The hero's journey is an archetype that appears across literature, movies and TV—and even in the world of business where every entrepreneur is the main character of his or her own story. The call to build something great is no less significant or full of adventure than a protagonist's journey in a blockbuster film.
The typical hero's journey begins with a call to leave a previous life behind and move into a new condition with unfamiliar rules. Such an adventure is inevitably filled with countless ups and downs, as the hero confronts unforeseen challenges and undue pressures to succeed. Following on this hero's journey concept, here are four entrepreneurial learnings of mine which I hope will help inspire anyone starting his or her own heroic business odyssey:
Build a culture of mistakes—or, the economy of good enough
No hero gets it right on the first try. What I like to call the economy of good enough is about embracing and even encouraging fast failure, trying new things and staying nimble. In the beginning, you are faced with two important questions: What path will you choose? And how fast will you move? What matters most, however, is that you simply get going. Making mistakes is part of the journey.
AOL's Tim Armstrong is often credited for his creativity and bold decision making. While his tenure at AOL has not been an easy one, he was able to reinvent the company. Under his leadership, AOL expanded its digital content division, acquiring TechCrunch and Huffington Post, considered a big bet at the time but one that became a major asset. He can also be credited with building new advertising platforms, investing in video—making AOL second only to YouTube. These are all moves that ultimately led to AOL's recent acquisition by Verizon (full disclosure: AOL is a strategic partner of Taboola).
Surround yourself with people who move you and your story forward
A strong team helps you survive internal and external pressures and will often act as mandatory mentors throughout your journey. Early on, many investors I met (strongly) suggested that I shut down my budding startup. I almost did close the doors three times, but the team surrounding me was able to stay strong and ultimately succeed in building a new category to help users discover things they may like and never knew existed. I strongly believe that for most businesses, those who are intelligent and passionate will not only figure out what more experienced people know, but will also improve on that experience by taking risks and throwing themselves into the unknown—discovering new ways to solve problems.
And when it comes to a company's culture, and how teams should work together, I advocate that everyone from CEO to intern should feel empowered to express their opinions, and be prepared to back it up with some research, knowledge or reasoning. I hired a chief technology officer seven years ago who never hesitates to tell me when I am dead wrong, whether we are one on one, or in front of the entire exec team. This is an illustration of our culture, where we talk about everything—the wins and the challenges.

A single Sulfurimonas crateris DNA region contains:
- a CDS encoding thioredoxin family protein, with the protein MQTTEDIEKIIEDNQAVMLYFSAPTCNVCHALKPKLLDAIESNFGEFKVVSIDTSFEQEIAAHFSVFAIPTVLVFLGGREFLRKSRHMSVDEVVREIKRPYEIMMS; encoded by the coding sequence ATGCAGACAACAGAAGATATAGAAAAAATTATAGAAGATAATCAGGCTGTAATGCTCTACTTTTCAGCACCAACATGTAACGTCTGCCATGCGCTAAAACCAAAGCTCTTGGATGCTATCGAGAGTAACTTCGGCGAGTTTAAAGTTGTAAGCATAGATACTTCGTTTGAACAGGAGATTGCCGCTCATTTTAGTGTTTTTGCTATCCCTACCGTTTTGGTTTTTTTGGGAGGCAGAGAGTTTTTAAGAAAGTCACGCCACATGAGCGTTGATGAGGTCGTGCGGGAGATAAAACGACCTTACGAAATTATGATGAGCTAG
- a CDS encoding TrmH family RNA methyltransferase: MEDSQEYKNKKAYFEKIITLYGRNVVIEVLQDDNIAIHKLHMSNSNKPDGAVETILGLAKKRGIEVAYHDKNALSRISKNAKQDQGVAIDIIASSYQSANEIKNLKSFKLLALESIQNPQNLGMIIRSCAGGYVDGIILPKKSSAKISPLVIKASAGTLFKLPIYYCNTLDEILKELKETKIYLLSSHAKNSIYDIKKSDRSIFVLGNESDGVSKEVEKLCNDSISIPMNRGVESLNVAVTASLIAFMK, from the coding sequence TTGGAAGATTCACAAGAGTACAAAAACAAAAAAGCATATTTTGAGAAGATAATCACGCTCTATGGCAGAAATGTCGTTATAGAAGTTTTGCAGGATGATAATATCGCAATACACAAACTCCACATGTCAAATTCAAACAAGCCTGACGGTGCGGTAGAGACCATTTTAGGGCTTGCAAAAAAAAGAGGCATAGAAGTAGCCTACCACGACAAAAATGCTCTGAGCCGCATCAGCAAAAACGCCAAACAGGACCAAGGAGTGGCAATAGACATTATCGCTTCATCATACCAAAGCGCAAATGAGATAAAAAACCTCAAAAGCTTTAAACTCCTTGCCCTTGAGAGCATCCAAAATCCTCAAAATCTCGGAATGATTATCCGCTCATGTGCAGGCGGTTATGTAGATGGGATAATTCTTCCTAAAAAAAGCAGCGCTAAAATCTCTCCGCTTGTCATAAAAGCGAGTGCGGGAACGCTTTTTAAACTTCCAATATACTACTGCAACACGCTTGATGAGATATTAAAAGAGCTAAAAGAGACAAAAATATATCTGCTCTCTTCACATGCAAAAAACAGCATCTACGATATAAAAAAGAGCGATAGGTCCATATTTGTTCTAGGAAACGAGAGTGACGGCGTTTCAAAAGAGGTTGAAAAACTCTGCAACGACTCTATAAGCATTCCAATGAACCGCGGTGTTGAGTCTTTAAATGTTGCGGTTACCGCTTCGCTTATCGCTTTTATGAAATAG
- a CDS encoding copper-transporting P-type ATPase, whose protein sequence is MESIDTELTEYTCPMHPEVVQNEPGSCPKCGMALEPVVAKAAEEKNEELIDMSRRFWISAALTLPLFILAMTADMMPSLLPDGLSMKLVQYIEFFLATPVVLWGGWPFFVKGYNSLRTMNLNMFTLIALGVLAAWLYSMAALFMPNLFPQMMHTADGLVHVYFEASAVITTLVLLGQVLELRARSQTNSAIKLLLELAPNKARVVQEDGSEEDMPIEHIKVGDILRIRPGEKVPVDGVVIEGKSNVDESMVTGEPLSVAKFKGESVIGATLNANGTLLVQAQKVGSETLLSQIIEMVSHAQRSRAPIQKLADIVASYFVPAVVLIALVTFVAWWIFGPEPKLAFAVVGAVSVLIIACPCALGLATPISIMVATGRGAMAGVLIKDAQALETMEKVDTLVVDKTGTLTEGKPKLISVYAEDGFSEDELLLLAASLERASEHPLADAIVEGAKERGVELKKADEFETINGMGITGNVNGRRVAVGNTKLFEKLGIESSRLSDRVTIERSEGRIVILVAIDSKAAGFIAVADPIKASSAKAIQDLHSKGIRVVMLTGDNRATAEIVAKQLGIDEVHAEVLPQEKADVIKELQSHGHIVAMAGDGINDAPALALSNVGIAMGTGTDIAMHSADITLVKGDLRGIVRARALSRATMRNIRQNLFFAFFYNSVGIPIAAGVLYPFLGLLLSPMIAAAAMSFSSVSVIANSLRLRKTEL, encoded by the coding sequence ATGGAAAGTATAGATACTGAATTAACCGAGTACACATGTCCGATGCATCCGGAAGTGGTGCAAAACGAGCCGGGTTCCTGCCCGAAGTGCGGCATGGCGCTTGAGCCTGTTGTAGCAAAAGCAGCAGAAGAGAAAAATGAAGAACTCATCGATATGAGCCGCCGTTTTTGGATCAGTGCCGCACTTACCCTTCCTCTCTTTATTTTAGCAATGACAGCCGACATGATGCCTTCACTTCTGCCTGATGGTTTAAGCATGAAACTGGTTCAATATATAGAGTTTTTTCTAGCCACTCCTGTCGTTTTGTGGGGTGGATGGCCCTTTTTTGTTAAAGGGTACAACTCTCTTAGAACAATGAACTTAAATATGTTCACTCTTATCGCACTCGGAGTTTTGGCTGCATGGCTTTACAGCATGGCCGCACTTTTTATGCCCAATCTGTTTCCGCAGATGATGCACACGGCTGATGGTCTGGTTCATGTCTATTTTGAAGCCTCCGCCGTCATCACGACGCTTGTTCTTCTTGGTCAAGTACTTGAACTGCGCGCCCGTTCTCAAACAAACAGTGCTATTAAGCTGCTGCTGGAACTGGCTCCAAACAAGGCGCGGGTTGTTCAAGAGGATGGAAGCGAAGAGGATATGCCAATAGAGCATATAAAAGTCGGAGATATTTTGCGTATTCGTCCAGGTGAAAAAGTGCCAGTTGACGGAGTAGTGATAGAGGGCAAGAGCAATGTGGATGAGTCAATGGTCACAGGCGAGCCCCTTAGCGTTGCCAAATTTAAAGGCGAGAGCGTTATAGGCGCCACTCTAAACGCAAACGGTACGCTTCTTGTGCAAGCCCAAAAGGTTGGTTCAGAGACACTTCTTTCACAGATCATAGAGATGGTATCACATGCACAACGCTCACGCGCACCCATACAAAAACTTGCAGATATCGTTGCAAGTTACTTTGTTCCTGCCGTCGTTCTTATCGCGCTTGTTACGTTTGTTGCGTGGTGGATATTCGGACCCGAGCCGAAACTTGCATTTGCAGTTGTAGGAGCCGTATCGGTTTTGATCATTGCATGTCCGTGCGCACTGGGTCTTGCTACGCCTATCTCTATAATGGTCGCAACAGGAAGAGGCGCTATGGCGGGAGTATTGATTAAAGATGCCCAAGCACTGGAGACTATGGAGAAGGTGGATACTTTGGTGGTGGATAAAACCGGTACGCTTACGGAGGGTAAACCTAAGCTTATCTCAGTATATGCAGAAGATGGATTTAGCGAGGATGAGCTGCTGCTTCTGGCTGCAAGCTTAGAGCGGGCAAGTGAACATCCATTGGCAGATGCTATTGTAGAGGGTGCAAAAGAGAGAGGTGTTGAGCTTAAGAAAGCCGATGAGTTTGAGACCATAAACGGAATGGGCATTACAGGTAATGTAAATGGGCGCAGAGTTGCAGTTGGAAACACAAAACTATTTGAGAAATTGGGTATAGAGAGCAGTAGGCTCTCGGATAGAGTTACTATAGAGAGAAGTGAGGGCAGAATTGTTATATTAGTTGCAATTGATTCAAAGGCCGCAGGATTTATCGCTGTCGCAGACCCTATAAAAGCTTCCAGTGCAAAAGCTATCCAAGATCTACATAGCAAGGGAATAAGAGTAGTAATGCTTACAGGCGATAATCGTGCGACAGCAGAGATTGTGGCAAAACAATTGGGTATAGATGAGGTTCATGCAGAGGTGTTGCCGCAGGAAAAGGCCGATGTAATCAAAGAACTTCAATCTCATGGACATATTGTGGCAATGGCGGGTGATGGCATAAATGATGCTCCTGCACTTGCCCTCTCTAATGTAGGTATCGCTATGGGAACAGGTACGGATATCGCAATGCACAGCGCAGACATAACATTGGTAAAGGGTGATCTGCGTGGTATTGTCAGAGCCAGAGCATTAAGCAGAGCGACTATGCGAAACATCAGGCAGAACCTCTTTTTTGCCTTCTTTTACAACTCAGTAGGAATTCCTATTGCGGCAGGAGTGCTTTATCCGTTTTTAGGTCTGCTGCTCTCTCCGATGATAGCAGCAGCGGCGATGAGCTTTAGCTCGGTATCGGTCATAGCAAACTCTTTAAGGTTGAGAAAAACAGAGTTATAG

There are countless examples of this within organizations today. Sheryl Sandberg and Mark Zuckerberg have often discussed that the foundation of their relationship is complete transparency. When they first began working together, Sandberg requested meetings once a week where Zuckerberg would offer her feedback. He liked the idea so much he asked that the feedback in the meetings be reciprocal. Today, their relationship has evolved so that they provide feedback in real time rather than wait for the end of the week.
Every person is a potential main character
It's important you inspire your team at large to feel like co-authors of your story. With studies showing 70 percent of employees are actively disengaged at work, it's probably more important than ever to not only invest in how to scale your processes, but invest in scaling your culture, too.
Appreciate your foes
It may be counterintuitive, but never speak negatively about your competitors, internally or externally. Be humble and appreciate their important role in your journey. Not that I'm not into competition, but I'm well aware how a challenging opponent makes you better. Focus on executing your own strategy with excellence. In fact, without a really good competitor, you're probably at risk of being less focused, less hungry and less successful.
Rising business leaders will know they have successfully taken that fundamental first step and entered into Act 2 of their journey with a resounding win over whatever they feel is their biggest challenge—be it a fundraising round, hiring the first senior person to join the team or even winning your first client.
I recently did a TEDx talk with my dad, Avi Singolda, a musician who flew in from Israel to New York to join me, that compared his hero journey in music to mine in technology. While I spent my life watching my dad on stage, it was our first time on stage together. Ultimately, we both came to several conclusions: that every hero is scared when facing a big change; the importance of mentorship; how most of us hate change; and how having the right team, the right culture and being a little bit obsessed contributes to the story and leads to the company we all hope to build—and the heroes we want to be.
This story first appeared in the October 17, 2016 issue of Adweek magazine.
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